Now blissfully many years ago, I survived two bad bosses in a row. The first was so capriciously mean-spirited that one day on the job our department secretary, a sweet, devout older woman, called me over with glee to tell me the latest joke making the rounds. “Why is Linda going on vacation?” The punchline was so she could write a new introduction to Adolf Hitler’s Mein Kampf. Half a dozen lawsuits against the company for being subjected to “mental cruelty” would soon be filed by my colleagues. 

As to the other boss, well, that person ran a public relations operation with New York City real estate moguls as clients (Donald Trump wasn’t among them). By my second week at that firm, my neck was iron-tight and incapable of turning even a quarter-inch either direction with ease due to the stress of working there. When I confided my condition to a coworker, she breezily remarked: “Oh, everybody gets sick here by their second week on the job.”

Many of us have had bad bosses, but the two men I’m highlighting this week have it worse than most everyone. They’re stuck in dire circumstances. The first is obviously Dr. Anthony Fauci, who has to deal with the coronavirus and Trump’s back-biting. The other is Bill Stepien, Trump’s new manager of a campaign dealing with both Trump’s self-induced chaos and a double-digit deficit in the presidential race against Joe Biden. Fauci is certainly the kinder spirit of the two men. Stepien’s biggest claim to fame is being fired by former New Jersey governor Chris Christie for exhibiting “callous indifference” amid Christie’s Bridgegate scandal. Come to think of it that makes for a third, bad boss. That’s because I had taken on being manager of Christie’s first, brief foray into politics. The lure? Christie was challenging a fellow Republican who had claimed women were incapable of being good judges given their menstrual cycles.

What do Fauci and Stepien have to do now? Engage in what I call “reverse innovation”: whereby the situation is so dire that you have to practice creativity and triage both aggressively at the same time in order to have any chance of success. I’ll be elaborating on what “reverse innovation” means in a business context in my video below.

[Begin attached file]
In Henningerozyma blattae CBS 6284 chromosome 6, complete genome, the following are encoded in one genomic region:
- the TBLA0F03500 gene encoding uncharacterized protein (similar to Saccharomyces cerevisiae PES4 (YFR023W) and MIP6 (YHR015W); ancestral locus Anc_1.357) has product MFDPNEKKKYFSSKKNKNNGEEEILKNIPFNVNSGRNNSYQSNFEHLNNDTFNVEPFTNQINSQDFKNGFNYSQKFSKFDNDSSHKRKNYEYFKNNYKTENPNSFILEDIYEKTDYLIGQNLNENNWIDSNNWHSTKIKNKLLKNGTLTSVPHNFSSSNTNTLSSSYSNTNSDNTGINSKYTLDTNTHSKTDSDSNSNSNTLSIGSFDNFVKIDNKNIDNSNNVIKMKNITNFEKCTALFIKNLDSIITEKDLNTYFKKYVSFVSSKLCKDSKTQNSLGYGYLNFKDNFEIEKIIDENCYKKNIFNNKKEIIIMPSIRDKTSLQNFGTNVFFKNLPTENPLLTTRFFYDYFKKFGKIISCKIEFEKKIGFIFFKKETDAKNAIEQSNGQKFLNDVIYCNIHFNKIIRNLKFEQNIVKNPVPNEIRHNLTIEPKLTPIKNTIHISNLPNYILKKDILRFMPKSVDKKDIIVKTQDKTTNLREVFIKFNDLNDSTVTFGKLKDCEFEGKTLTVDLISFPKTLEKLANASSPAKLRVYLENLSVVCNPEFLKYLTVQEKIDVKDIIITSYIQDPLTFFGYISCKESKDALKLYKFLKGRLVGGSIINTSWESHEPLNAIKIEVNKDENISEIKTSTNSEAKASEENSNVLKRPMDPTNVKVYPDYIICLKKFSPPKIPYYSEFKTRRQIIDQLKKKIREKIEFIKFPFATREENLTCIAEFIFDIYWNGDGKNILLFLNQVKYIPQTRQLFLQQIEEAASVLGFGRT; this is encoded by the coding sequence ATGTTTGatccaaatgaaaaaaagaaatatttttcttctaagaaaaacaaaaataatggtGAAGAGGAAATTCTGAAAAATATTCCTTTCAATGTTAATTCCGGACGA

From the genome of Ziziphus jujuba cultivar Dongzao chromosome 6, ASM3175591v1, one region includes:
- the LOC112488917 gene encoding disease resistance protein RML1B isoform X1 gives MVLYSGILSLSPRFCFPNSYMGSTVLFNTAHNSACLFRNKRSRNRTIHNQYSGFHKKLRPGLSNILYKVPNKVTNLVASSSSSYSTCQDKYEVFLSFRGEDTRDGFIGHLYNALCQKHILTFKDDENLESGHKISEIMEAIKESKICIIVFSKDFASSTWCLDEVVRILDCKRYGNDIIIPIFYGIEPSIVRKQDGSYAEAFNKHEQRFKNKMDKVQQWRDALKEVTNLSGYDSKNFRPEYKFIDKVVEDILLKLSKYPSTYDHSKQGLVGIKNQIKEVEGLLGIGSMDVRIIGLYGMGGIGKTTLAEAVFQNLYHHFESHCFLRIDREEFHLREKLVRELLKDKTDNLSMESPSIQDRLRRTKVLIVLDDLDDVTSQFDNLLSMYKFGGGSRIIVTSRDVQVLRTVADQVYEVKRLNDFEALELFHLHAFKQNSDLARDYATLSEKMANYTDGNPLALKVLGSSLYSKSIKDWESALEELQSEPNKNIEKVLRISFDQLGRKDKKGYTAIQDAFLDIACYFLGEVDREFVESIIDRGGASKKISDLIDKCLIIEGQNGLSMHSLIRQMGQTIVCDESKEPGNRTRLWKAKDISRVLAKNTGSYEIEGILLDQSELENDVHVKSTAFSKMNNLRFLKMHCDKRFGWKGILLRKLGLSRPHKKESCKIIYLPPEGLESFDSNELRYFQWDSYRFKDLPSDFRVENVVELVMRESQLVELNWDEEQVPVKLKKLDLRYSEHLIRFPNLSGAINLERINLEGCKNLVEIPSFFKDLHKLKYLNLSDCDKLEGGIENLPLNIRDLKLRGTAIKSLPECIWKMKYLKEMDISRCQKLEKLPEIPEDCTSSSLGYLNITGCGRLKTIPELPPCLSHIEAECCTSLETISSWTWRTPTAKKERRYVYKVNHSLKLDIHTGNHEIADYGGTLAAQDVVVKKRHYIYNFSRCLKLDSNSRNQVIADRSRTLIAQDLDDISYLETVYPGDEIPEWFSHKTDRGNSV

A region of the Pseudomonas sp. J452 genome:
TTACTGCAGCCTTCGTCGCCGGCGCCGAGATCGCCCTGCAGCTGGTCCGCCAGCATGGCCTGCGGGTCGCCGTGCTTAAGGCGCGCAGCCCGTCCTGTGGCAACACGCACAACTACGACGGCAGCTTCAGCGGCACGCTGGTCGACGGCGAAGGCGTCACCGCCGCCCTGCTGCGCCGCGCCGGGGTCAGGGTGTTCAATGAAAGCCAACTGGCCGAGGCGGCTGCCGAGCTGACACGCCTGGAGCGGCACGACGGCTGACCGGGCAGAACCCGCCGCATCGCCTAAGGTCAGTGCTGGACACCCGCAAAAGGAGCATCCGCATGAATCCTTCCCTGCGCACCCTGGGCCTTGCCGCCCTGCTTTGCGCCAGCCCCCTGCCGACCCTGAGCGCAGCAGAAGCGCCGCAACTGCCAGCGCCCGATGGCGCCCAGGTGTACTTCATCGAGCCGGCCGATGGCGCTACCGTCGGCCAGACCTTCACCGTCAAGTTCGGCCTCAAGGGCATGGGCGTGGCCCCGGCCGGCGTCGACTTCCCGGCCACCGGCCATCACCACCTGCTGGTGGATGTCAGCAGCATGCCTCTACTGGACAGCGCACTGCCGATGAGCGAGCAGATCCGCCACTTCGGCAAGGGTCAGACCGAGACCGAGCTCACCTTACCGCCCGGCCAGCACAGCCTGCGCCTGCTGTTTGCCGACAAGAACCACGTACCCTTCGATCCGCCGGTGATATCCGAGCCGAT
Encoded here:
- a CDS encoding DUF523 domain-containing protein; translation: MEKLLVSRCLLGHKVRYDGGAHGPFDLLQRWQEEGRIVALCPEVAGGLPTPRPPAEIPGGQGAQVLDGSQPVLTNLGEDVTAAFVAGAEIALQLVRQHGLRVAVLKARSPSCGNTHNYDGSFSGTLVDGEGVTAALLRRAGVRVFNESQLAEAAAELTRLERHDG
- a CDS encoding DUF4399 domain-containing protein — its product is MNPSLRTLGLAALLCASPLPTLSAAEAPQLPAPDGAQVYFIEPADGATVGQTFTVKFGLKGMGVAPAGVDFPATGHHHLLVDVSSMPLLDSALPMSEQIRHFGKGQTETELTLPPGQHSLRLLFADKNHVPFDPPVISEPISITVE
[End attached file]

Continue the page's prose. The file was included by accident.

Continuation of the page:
Reverse Innovation: Creativity & Triage

Creativity & Innovation, Demystified

Released today: episode #11 of Dan Hill’s EQ Spotlight podcast series, featuring Nir Bashan, author of The Creator Mindset: 92 Tools to Unlock the Secrets to Innovation, Growth, and Sustainability. Listen to the clip below and click on the image to get to the new episode, hosted on the New Books Network (NBn).

Dan Hill's EQ Spotlight Podcast features a photo of Nir Bashan and his book's cover, The Creator Mindset

Why is the corporate fallback being “analytical” (as opposed to nurturing creativity)?

Bashan is a creativity expert who has spent the past two decades devising a formula for sustained creativity. Besides his blue-chip corporate clients, Bashan has also worked on album, movies and advertisements for people like Rod Stewart and Woody Harrelson, won a Clio and been nominated for an Emmy. This is his first book.

Topics covered in this episode include:

  • Creativity’s three unlikely personal traits (hint: courage is one of them).
  • Why self-doubt and complacency are both threats to successful innovation, and how to overcome each in turn.
  • Design obstacles Bashan has witnessed, plus five more from my book Emotionomics.

Dan Hill, PhD is the President of Sensory Logic, Inc.